Search

The Great Nebula in Orion and the Tip of the Sword


William Herschel called it an "unformed fiery mist, the chaotic material of future suns. Here is found every variation of celestial doings...stars, multiple stars, blue stars, clusters, nebula, gas, dust..." The Orion Nebula region is the most observed, photographed, and studied region of the sky, and generally considered to be the most wonderful and beautiful object in the heavens.

For the casual observer there is no other region in the entire sky better for low power wide field telescopic viewing. The night should be clear and the observer well away from man-made lighting and with their eyes dark adapted and shielded from stray light. For a dramatic effect, position the telescope ahead of the nebula and then let it drift slowly into view. The 17.5" Hawkins telescope at the Veen Observatory can show many of the details as seen in photographs, with much detail viewed as bright branches, dark rifts, and bays, all on a mottled yellow-green background with 6 stars at its very center. The first person to discover the diffuse nebula in Orion was Nicolas-Claude Fabri de Peiresc on November 26, 1610, when he made a note of observing it with a telescope borrowed from Guillaume du Vair. However, the first published observation of the nebula was done so by the astronomer/mathematician Johann Baptist Cysat in 1619.

Photo courtesy of Joe McBride, taken at the Veen Observatory using a 8" Newtonian and a ASI071 camera; 42 minutes of data taken at different integration times and HDR processing.

In 1880 the Orion Nebula, also called M42, was the first nebula to be successfully photographed, by Henry Draper using an 11" refractor and a 51 minute exposure. Before that, William Huggins did specroscopic observations of planetary nebulas NGC6543 in Draco and M42 and concluded that light from these objects comes from a rarified gas excited to luminescence, which would hold true for pretty much all diffuse nebulas and planetary nebulas.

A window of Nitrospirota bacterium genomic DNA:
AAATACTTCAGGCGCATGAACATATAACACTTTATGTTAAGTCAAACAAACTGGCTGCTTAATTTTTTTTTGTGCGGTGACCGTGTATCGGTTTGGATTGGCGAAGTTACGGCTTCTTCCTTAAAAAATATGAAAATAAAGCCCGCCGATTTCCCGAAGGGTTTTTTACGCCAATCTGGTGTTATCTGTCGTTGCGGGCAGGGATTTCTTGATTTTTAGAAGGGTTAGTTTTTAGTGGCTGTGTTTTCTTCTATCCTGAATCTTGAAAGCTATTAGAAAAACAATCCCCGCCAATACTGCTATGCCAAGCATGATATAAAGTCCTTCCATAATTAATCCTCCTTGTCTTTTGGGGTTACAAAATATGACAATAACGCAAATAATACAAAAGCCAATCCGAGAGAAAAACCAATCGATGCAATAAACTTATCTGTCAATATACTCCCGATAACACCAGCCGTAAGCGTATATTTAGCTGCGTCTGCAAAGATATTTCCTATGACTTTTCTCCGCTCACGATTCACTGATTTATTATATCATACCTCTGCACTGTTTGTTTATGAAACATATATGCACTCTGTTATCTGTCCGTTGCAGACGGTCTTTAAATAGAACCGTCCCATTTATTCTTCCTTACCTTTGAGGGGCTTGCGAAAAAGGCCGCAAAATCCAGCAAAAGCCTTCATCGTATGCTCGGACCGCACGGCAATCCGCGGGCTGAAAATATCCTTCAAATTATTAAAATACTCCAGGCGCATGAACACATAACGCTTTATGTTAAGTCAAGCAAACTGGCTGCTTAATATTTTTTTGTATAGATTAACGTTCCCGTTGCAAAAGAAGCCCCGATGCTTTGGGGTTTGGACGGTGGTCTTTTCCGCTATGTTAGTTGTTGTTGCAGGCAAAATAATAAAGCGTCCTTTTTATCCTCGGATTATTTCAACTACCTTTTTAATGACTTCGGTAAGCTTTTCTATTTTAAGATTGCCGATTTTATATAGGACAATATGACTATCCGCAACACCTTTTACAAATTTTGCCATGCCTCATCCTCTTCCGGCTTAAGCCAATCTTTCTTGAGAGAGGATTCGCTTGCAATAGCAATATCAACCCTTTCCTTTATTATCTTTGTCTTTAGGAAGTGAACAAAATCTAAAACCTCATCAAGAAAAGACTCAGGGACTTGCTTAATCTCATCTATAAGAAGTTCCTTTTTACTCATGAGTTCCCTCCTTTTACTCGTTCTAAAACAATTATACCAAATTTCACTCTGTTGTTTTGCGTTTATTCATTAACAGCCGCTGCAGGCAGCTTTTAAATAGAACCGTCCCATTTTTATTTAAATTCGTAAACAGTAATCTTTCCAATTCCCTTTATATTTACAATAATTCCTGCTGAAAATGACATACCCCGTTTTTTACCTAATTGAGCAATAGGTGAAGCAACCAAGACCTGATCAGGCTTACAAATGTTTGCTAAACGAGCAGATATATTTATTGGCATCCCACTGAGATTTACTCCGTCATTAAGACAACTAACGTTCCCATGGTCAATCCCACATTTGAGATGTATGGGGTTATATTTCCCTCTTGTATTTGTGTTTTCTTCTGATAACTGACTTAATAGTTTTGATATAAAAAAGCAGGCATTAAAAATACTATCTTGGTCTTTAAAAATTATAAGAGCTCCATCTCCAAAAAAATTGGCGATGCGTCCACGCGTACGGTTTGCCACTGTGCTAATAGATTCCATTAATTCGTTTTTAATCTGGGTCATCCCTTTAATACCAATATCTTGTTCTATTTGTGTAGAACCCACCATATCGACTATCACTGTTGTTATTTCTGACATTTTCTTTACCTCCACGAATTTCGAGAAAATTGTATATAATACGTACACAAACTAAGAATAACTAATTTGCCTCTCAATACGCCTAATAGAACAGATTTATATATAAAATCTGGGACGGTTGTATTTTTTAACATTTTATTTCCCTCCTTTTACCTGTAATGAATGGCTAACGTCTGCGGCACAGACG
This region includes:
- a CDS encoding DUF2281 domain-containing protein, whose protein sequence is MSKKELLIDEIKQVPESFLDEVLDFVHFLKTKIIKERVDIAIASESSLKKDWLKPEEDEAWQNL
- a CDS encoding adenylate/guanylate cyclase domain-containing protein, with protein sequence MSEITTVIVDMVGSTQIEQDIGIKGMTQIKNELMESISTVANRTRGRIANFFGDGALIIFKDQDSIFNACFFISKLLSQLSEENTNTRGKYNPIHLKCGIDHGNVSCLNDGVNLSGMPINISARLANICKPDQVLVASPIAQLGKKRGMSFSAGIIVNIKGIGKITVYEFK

The Great Orion Nebula is a small brightly illuminated portion of a vast cloud of gas and dust called the Orion complex 22 whose immensity is well beyond comprehension. Even though it is one of the nearest objects of its type, the exact distance is still difficult for us to precisely determine. The minimum distance using color and magnitude measurements puts the cluster out to an estimated 1300 light years away, while proper motion measurements done by K.A. Strand in 1957 pushed the nebula out to an estimated 1900 light years away. In 1969-1970, measurements at Palomar Observatory came up with a distance of 1600 light years away, so the generally accepted range of distance is 1600-1900 light years.

Most of the light coming from the nebula is fluorescence, which is produced by strong ultraviolet radiation coming from the Theta Orionis star system. Early spectra of the nebula produced some unidentified lines, which were considered to be the hypothetical element called nebulium. They were later found to be produced by oxygen, nitrogen, neon, and helium, but under conditions not found on Earth.

Two strong emission lines of doubly ionized oxygen at 5007 and 4959 angstroms give the nebula its strong greenish color. Even though other colors are present, the naked eye is not sensitive enough to pick them up through a telescope. A long exposure photograph made at the Palomar Observatory by W.C. Miller revealed a wide range of red, blue, and purple hues with details not seen in the eyepiece of any telescope.